According to Women Don’t Ask by Linda Babcock and Linda Laschever women tend to ask for 30% less money then men when negotiating salaries. Should this tendency become a concern for women who work for themselves as consultants, freelancers, and small business owners?
I believe the answer is a strong Maybe. Salary negotiation of women could easily translate to rate negotiation. It is still women negotiating for a form of payment. I have not been able to find any statistics on this yet it rings true to me. I know, this is far from proven yet it’s a good question for female business owners, contractors, freelancers, and consultants to ask themselves.
Here are ten questions to help determine if you are underpricing your services:
- Do you still offer the introductory price you used when you first started your business?
- Do you ever not bill for some hours because you thought you took too long to complete the work?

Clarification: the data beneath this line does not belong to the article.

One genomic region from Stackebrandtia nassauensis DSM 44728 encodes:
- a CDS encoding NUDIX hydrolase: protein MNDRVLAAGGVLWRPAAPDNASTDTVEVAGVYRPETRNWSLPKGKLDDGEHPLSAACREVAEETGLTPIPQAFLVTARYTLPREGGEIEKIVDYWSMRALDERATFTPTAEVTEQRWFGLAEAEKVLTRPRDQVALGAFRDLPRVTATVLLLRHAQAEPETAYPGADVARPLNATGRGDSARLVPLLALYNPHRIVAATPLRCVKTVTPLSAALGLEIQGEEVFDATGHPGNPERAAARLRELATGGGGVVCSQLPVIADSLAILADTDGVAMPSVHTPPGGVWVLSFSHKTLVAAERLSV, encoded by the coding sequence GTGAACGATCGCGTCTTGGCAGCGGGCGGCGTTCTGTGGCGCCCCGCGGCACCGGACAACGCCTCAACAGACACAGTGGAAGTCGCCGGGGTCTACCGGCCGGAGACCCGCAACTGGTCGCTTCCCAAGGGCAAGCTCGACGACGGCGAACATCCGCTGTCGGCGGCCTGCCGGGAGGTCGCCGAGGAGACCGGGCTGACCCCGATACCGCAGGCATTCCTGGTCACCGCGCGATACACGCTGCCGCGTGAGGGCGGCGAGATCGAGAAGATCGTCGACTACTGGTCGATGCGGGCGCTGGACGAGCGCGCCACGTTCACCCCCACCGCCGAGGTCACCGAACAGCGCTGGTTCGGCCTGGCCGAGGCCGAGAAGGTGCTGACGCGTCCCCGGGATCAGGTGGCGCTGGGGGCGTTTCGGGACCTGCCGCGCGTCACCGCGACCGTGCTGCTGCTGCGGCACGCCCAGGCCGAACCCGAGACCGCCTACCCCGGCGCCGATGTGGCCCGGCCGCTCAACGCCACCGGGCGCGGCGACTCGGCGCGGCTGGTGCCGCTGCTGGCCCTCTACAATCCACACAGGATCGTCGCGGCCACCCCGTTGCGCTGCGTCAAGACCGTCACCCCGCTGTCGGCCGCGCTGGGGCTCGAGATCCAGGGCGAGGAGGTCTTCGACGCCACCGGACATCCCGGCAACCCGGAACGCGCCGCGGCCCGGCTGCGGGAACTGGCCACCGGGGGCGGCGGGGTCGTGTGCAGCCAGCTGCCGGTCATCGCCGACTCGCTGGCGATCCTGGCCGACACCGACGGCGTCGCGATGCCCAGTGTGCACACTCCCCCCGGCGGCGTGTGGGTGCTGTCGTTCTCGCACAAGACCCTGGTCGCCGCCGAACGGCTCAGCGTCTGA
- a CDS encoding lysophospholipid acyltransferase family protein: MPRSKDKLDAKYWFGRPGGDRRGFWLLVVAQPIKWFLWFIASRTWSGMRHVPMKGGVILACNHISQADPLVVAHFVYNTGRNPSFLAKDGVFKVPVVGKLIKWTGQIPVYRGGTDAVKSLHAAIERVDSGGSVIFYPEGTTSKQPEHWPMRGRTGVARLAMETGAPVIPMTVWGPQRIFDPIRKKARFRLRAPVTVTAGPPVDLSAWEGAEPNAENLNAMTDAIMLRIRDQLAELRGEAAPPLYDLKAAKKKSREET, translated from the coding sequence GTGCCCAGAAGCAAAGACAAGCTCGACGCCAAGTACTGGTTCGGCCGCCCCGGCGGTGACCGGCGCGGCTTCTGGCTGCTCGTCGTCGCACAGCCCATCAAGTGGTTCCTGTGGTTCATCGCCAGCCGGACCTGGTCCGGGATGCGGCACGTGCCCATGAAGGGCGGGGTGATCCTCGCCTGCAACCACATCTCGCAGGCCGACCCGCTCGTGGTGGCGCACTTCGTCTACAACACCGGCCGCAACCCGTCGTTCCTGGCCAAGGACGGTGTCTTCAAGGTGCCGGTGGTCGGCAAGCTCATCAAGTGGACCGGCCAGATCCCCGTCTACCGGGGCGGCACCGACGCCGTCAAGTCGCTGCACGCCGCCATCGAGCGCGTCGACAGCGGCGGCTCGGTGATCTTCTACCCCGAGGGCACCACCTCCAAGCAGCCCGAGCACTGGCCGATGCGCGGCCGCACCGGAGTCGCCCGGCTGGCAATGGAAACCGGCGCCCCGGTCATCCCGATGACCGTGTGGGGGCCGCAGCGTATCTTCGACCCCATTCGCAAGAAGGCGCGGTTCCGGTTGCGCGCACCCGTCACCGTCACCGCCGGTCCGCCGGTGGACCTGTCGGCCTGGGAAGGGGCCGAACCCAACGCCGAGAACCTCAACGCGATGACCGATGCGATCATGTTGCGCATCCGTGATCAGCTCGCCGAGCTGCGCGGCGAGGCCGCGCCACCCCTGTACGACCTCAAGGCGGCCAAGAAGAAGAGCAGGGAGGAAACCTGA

- Do you check competitors’ pricing on a regular basis i.e. quarterly or annually?
- Do you ask people who hire a competitor, where your pricing fell within all the proposals?
- Do you revise your pricing structure as your experience and knowledge increase?
- Do you use a software program or other method to keep track of your billable hours?
- Do you invoice regularly referring to your good record keeping to ensure you are billing for all hours worked?
- Do you have an agreement that stipulates when the price quoted can increase due to the client creating new requirements or too many rounds of changes from first proof/sample?
- Do you bill your customers for travel and material as separate line items from your rate?
- Do you network with competitors at conferences or trade events to find out about their pricing among other things?
Regardless of what you discover from answering the questions above, you may want to spend a few minutes on web sites designed for freelancers and consultants to research projects and pricing. Two such sites are Guru.com and Freelancer.com. Both of these sites will let you do some research without paying to become a member.
A little research can either give you positive feedback or help motivate you to change. Either way, you are better off for knowing.
© Copyright 2011, Katie Donovan. All rights reserved. Reproduction without explicit permission is prohibited